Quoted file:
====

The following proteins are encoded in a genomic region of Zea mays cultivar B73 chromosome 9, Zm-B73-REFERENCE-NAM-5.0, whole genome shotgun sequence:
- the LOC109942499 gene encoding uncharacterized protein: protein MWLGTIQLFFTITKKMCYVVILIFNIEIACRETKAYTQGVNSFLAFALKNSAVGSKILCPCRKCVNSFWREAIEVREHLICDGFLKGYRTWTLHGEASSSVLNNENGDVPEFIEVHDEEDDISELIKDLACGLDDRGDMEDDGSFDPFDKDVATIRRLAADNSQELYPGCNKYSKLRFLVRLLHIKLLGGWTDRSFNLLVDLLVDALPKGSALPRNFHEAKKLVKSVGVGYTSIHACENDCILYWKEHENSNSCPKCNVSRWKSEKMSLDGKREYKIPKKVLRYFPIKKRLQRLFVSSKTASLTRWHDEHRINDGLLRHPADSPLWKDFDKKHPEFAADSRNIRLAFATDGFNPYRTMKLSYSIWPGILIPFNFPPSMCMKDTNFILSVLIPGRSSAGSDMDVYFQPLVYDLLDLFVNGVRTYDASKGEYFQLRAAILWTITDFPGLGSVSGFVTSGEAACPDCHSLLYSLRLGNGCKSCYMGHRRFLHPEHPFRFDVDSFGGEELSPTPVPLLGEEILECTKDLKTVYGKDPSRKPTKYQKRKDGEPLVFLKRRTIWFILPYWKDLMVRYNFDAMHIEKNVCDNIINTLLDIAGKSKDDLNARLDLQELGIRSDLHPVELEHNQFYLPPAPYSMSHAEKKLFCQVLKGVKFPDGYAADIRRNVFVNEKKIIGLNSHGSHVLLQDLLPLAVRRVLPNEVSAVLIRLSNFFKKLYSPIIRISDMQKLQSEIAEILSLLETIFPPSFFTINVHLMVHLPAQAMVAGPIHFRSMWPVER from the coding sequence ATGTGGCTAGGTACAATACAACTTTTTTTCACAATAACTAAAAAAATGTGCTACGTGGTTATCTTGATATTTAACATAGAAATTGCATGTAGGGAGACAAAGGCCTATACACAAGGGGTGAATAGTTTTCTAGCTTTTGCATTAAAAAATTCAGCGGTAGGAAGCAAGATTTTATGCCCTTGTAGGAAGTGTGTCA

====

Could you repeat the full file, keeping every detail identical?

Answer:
The following proteins are encoded in a genomic region of Zea mays cultivar B73 chromosome 9, Zm-B73-REFERENCE-NAM-5.0, whole genome shotgun sequence:
- the LOC109942499 gene encoding uncharacterized protein: protein MWLGTIQLFFTITKKMCYVVILIFNIEIACRETKAYTQGVNSFLAFALKNSAVGSKILCPCRKCVNSFWREAIEVREHLICDGFLKGYRTWTLHGEASSSVLNNENGDVPEFIEVHDEEDDISELIKDLACGLDDRGDMEDDGSFDPFDKDVATIRRLAADNSQELYPGCNKYSKLRFLVRLLHIKLLGGWTDRSFNLLVDLLVDALPKGSALPRNFHEAKKLVKSVGVGYTSIHACENDCILYWKEHENSNSCPKCNVSRWKSEKMSLDGKREYKIPKKVLRYFPIKKRLQRLFVSSKTASLTRWHDEHRINDGLLRHPADSPLWKDFDKKHPEFAADSRNIRLAFATDGFNPYRTMKLSYSIWPGILIPFNFPPSMCMKDTNFILSVLIPGRSSAGSDMDVYFQPLVYDLLDLFVNGVRTYDASKGEYFQLRAAILWTITDFPGLGSVSGFVTSGEAACPDCHSLLYSLRLGNGCKSCYMGHRRFLHPEHPFRFDVDSFGGEELSPTPVPLLGEEILECTKDLKTVYGKDPSRKPTKYQKRKDGEPLVFLKRRTIWFILPYWKDLMVRYNFDAMHIEKNVCDNIINTLLDIAGKSKDDLNARLDLQELGIRSDLHPVELEHNQFYLPPAPYSMSHAEKKLFCQVLKGVKFPDGYAADIRRNVFVNEKKIIGLNSHGSHVLLQDLLPLAVRRVLPNEVSAVLIRLSNFFKKLYSPIIRISDMQKLQSEIAEILSLLETIFPPSFFTINVHLMVHLPAQAMVAGPIHFRSMWPVER from the coding sequence ATGTGGCTAGGTACAATACAACTTTTTTTCACAATAACTAAAAAAATGTGCTACGTGGTTATCTTGATATTTAACATAGAAATTGCATGTAGGGAGACAAAGGCCTATACACAAGGGGTGAATAGTTTTCTAGCTTTTGCATTAAAAAATTCAGCGGTAGGAAGCAAGATTTTATGCCCTTGTAGGAAGTGTGTCA